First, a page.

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Geolibertarianism is a political movement and ideology specializing in tax reform that synthesizes libertarianism and Georgism (alternatively geoism). It is normally associated with the libertarian left or the radical center.
Geolibertarians hold that geographical space and raw natural resources—most importantly, land—are common assets which all individuals share an equal right to access, not capital wealth to be privatized; therefore, individuals must pay compensation (i.e., according the rental value determined by the market, absent any improvements) to the community for the privilege of holding private title. On this proposal, economic rent is paid not for the mere occupancy or use of land, as neither the community nor the state rightfully owns the commons, but rather as an objectively assessed indemnity due for the legal right to exclude others from that land and for the protection of one's title by government force. Some geolibertarians also support Pigovian taxes on pollution and severance taxes to regulate natural resource depletion, both activities which negatively affect land values.
They simultaneously agree with the standard libertarian position that each individual possesses an exclusive right to the fruits of his or her labor as private property, as opposed to produced goods being owned collectively by society or by the government acting to represent society, and that "one's labor, wages, and the products of labor" should not be taxed. Also, with the current libertarian mainstream they advocate "full civil liberties, with no crimes unless there are victims who have been invaded."
Geolibertarians are generally influenced by the Georgist "Single Tax" movement of the late-19th and early-20th centuries, but the ideas behind it pre-date Henry George, and can be found in different forms in the writings of John Locke, the French Physiocrats, Thomas Jefferson, Adam Smith, Thomas Paine, James Mill (John Stuart Mill's father), David Ricardo, John Stuart Mill, Herbert Spencer, and Thomas Spence.
Geolibertarians consider land to be the common property of all humankind. They say that private property is derived from an individual's right to the fruits of their labor. Since land was not created by anyone's labor, it cannot be rightfully owned. Thus, geolibertarians recognize a right to secure possession of land (land tenure), on the condition that the full rental value be paid to the community. This, they say, has the effect of both giving back the value that belongs to the community and encouraging landholders to only use as much land as they need, leaving unneeded land for others.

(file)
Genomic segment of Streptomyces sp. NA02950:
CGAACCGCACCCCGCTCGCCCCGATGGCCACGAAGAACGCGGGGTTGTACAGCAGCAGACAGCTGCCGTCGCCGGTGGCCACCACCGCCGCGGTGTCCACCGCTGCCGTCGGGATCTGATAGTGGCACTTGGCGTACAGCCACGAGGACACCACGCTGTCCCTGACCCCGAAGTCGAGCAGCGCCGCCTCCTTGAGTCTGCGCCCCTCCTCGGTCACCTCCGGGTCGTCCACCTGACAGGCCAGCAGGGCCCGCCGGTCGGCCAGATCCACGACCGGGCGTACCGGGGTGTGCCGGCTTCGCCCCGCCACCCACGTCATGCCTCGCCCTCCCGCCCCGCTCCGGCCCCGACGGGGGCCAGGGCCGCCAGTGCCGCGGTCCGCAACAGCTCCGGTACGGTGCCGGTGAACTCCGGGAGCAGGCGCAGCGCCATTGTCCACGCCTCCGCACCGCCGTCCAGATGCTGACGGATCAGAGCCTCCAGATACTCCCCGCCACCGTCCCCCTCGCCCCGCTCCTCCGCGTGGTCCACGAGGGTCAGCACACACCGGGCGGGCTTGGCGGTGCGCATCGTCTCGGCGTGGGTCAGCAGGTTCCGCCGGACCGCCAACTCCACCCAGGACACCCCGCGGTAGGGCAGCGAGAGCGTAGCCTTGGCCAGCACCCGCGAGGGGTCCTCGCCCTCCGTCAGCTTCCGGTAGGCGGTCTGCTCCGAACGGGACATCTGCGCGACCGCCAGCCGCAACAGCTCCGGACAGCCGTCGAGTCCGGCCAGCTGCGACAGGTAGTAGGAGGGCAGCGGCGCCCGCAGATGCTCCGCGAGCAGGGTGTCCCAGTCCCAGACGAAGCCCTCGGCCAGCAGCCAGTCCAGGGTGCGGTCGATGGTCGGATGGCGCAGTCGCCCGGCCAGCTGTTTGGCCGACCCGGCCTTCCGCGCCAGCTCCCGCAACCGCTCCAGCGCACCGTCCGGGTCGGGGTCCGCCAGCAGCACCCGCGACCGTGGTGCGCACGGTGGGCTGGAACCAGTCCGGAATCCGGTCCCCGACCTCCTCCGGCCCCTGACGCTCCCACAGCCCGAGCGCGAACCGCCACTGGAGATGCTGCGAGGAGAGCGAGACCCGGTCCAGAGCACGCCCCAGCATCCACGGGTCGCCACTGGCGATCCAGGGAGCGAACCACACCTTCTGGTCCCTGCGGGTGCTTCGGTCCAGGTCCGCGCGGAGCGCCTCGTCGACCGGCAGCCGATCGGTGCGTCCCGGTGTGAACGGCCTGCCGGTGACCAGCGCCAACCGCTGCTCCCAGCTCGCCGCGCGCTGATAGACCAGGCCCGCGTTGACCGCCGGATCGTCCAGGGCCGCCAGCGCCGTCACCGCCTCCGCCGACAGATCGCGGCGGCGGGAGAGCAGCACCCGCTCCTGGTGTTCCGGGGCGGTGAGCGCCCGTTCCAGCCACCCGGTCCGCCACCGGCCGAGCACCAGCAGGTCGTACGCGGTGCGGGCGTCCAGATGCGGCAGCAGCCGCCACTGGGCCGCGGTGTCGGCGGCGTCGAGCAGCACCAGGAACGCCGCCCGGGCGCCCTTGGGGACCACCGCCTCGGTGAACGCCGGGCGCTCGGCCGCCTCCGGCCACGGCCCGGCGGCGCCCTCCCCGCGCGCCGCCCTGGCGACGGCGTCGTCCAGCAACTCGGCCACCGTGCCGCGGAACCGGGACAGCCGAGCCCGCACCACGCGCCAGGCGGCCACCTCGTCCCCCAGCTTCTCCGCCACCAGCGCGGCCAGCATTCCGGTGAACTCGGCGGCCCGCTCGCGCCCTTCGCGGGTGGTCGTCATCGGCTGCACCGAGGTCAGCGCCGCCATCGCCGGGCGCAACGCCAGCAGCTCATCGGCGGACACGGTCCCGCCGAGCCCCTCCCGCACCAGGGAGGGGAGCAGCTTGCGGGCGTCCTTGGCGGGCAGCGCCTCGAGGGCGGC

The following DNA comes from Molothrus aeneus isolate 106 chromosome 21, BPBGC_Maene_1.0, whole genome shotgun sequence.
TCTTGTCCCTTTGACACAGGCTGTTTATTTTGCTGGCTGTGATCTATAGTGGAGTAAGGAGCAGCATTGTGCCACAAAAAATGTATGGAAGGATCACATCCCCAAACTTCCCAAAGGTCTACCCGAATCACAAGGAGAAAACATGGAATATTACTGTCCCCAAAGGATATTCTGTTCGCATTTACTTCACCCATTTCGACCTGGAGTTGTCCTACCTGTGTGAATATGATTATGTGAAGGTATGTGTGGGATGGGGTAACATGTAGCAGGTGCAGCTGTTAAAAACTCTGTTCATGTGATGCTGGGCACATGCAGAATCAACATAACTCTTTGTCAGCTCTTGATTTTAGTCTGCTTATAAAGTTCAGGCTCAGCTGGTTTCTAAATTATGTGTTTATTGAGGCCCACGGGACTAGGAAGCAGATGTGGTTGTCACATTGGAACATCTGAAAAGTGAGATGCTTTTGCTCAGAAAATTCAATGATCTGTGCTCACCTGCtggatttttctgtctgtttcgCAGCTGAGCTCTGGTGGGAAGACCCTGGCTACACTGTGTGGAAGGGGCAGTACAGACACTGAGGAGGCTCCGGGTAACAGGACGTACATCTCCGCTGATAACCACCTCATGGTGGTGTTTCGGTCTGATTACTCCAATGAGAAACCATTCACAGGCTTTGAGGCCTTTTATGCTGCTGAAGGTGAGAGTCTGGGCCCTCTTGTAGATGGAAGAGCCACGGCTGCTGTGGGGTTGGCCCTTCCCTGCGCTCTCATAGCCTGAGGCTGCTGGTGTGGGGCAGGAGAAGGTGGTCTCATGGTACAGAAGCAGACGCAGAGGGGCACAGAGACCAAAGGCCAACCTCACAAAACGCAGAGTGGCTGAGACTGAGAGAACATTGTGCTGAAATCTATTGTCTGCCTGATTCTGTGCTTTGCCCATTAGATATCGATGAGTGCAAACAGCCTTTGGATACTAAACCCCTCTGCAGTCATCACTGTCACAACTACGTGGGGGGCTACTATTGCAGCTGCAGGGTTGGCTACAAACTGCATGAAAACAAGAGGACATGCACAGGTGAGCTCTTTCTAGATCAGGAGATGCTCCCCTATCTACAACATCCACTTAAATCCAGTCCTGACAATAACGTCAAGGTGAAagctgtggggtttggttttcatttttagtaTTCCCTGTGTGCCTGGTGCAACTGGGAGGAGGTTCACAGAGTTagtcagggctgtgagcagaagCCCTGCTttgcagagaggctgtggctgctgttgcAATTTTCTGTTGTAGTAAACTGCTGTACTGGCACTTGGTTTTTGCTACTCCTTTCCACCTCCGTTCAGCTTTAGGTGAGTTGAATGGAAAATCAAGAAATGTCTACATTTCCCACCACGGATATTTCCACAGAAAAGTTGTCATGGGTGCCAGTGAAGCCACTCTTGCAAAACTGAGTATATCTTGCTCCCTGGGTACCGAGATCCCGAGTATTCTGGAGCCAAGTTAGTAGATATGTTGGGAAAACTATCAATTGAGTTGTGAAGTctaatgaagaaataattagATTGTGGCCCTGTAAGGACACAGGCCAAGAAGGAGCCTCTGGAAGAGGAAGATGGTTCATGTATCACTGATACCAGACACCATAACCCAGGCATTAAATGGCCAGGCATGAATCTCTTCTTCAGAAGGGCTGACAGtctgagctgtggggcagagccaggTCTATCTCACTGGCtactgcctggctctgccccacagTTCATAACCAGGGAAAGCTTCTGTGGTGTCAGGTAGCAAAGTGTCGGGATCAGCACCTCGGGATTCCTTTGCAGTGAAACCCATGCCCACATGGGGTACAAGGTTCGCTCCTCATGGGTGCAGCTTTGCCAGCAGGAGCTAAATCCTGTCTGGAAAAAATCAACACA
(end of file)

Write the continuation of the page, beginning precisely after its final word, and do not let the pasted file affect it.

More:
Perhaps the best summary of geolibertarianism is Thomas Paine's assertion in his 1797 pamphlet Agrarian Justice that "Men did not make the earth. It is the value of the improvements only, and not the earth itself, that is individual property. Every proprietor owes to the community a ground rent for the land which he holds." On the other hand, Locke wrote that private land ownership should be praised, as long as its product was not left to spoil and there was "enough, and as good left in common for others"; when this Lockean proviso is violated, the land earns rental value. Some would argue that "as good" is unlikely to be achieved in an urban setting because location is paramount, and that therefore Locke's proviso in an urban setting requires the collection and equal distribution of ground rent.
Some geolibertarians claim that the same reasoning justifies a pollution tax for degrading the value of the natural commons. The common and inelastic character of the radio wave spectrum (which economically is defined as "land") is understood to justify the taxation of its exclusive use, as well.
This strict definition of property as the fruits of labor makes geolibertarians fervent advocates of free markets.
Geolibertarians generally advocate distributing the land rent to the community via a land value tax, as proposed by Henry George and others before him. For this reason, they are often called "single taxers". Fred E. Foldvary coined the word geo-libertarianism in an article so titled in Land and Liberty.[verification needed] In the case of geoanarchism, the voluntary form of geolibertarianism as described by Foldvary, rent would be collected by private associations with the opportunity to secede from a geocommunity (and not receive the geocommunity's services) if desired.
- Bleeding-heart libertarianism
- Citizen's dividend
- Classical liberalism
- Free-market environmentalism
- Green libertarianism
- Jeffersonian democracy
- Land (economics)
- Land value tax
- Libertarian perspectives on natural resources
- Natural and legal rights
- Radical center (politics)
- Single tax
- Tax reform / shift
- Universal basic income
- "Foldvary, Fred E. Geoism and Libertarianism. The Progress Report". Progress.org. Retrieved 2013-03-26.
- Karen DeCoster, Henry George and the Tariff Question, LewRockwell.com, April 19, 2006.
- * Agrarian Justice. Wikisource.
- Liam (2011-06-12). "Geolibertarianism – The Social Contract Fallacy". British-neolibertarian.blogspot.com. Retrieved 2013-03-26.
- "Basis of Taxation". Pl.atyp.us. 2005-08-12. Retrieved 2013-03-26.
- May/June 1981, pp. 53–55.
- Foldvary, Fred E. (2001-07-15). "Geoanarchism". anti-state.com. Retrieved 2009-04-15.
- A Landlord is a Government – The Libertarian Basis for Land Rights
- Geo-Rent: A Plea to public economists by Fred E. Foldvary
- Between State and Anarchy: A Model of Governance by Fred E. Foldvary
- Really Natural Rights
- Geoism in American Quaker John Woolman's "Plea for the Poor"
- Murray Rothbard and Henry George – a critical review of Georgism/Geolibertarianism from an Austrian School perspective.